Multiple sclerosis (MS) is an autoimmune inflammatory disease of the nervous system due to a still unknown antigen.1 While the diagnosis of MS relies primarily on a combination of typical clinical symptoms and paraclinical findings (cerebrospinal fluid [CSF] findings from lumbar puncture), neuroimaging plays an important role in its management.2 While plaques can sometimes be seen on computed tomography (CT), nowadays CT plays no role whatsoever except as a rule-out method in patients with acute symptoms in whom haemorrhage or stroke must be diagnosed/excluded; instead, imaging today relies entirely on magnetic resonance imaging (MRI).
As diagnosis using imaging relies on counting the number of demyelinating lesions in the white matter, the presence of enhancing lesions will increase the diagnostic yield of the method. As a result, contrast-enhanced imaging is mandatory in the assessment of patients with known or suspected MS.3–6
Neuroimaging plays an important role not only in the diagnosis but also in the management of these diseases: indeed, imaging and contrast enhancement can demonstrate disease activity and thus be used not just to monitor the natural history of the disease, but also to look at the impact of treatment.
Multiplanar fluid-attenuated inversion recovery (FLAIR) and T2 sequences (usually axial T2 and FLAIR and sagittal FLAIR) together with axial pre-contrast T1 and post-contrast T1 in all three planes constitutes the traditional approach to the patient with MS. It must be stressed that imaging of the orbits (with coronal T2 and axial and coronal fat-saturated T1-weighted post-contrast images) can often be performed in addition to imaging the whole spinal cord. Additionally, techniques such as diffusion tensor imaging, diffusion-weighted imaging, spectroscopy and magnetisation transfer have been used with success in this disease.
In addition to clinical and laboratory criteria, classifications such as those proposed by MacDonald or Barkhof are usually used in order to make the diagnosis of MS more precise. These classifications include a count of the number of lesions visible on T2-weighted images in the white matter, as well as of lesions that enhance.
Rationale for Gadovist
One-molar Contrast Material
Gadovist (gadobutrol) is a one-molar gadolinium chelate that has found wide acceptance in applications in the central nervous system (CNS). It has been used for applications in the brain relating to imaging of primary brain tumours and metastases, as well as for optimising brain perfusion in stroke.7–11 Besides its uniquely high concentration, Gadovist has been found to have a higher relaxivity than other macrocycle contrast media (see Figure 1), which leads to the highest available T1-shortening per volume and should also allow increased contrast at the same concentration.12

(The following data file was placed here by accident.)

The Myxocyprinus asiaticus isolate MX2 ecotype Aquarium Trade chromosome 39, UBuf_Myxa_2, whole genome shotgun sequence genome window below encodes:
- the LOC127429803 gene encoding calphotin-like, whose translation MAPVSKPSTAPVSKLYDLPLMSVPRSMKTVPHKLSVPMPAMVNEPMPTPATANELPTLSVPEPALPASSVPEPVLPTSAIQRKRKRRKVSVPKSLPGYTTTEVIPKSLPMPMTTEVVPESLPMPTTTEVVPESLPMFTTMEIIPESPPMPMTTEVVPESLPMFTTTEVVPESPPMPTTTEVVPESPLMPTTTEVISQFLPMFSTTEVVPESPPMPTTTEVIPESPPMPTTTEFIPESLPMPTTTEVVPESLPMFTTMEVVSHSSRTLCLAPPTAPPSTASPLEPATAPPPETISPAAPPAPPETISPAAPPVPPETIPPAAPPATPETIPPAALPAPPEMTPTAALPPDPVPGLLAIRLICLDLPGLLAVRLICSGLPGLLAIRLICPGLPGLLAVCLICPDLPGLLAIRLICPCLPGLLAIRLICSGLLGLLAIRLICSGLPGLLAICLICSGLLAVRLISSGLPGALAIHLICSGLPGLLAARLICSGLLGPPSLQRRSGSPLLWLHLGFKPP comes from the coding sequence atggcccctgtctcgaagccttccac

Delayed Magnetic Resonance Images
Due to its higher T1-shortening and relaxivity, which seem to increase with time, there is an apparent advantage to the use of Gadovist together with late images: indeed, the conspicuousness of lesions increases with time after injection with Gadovist. This has been nicely demonstrated in the paper by Uysal et al.,13 who found that the use of 1.0mol/l gadolinium chelate enabled them to detect an increased number of enhancing lesions and patients with active disease. They also found that a delay of five minutes after the injection of the gadolinium chelate might be sufficient to detect active lesions in patients with MS. We have also found that performing late imaging with Gadovist with sequential images being performed up to 12 minutes after administration enhances the capacitiy of Gadovist to detect MS lesions (see Figures 2 and 3).
Gadovist was the first commercially available MR contrast agent at a concentration of 1.0mol/l. This means that it is available at a higher concentration at the same dose: this can allow a double dose at the same injected volume, or allow the volume to be reduced by half while retaining the same effect as another (half-molar) compound.
Safety Concerns and Nephrogenic Systemic Fibrosis
Recently, an association has been found between the administration of gadolinium compounds and the occurrence of nephrogenic systemic fibrosis (NSF).14 Gadovist, which is a macrocyclic compound, seems more stable and much less susceptible to causing such complications. However, NSF does tend to occur in a more elderly population with co-morbidities that are often not present in the younger MS population. Indeed, NSF is mostly associated with cases of renal failure and patients who have received multiple doses of linear Gd-chelates. However, caution still needs to be exercised, and renal function should be tested.
Gadovist is a safe gadolinium chelate compound that has been used successfully for neuroimaging with MRI of the nervous system for many years. Its advantages are a higher concentration and a higher relaxivity. This allows higher contrast at the same dosage, or lower injected volumes with maintained or even improved contrast effect. Due to the fact that it is a more stable compound that can be used at half volume, it should also be a safer molecule, which is important in the context of growing concern regarding NSF. ■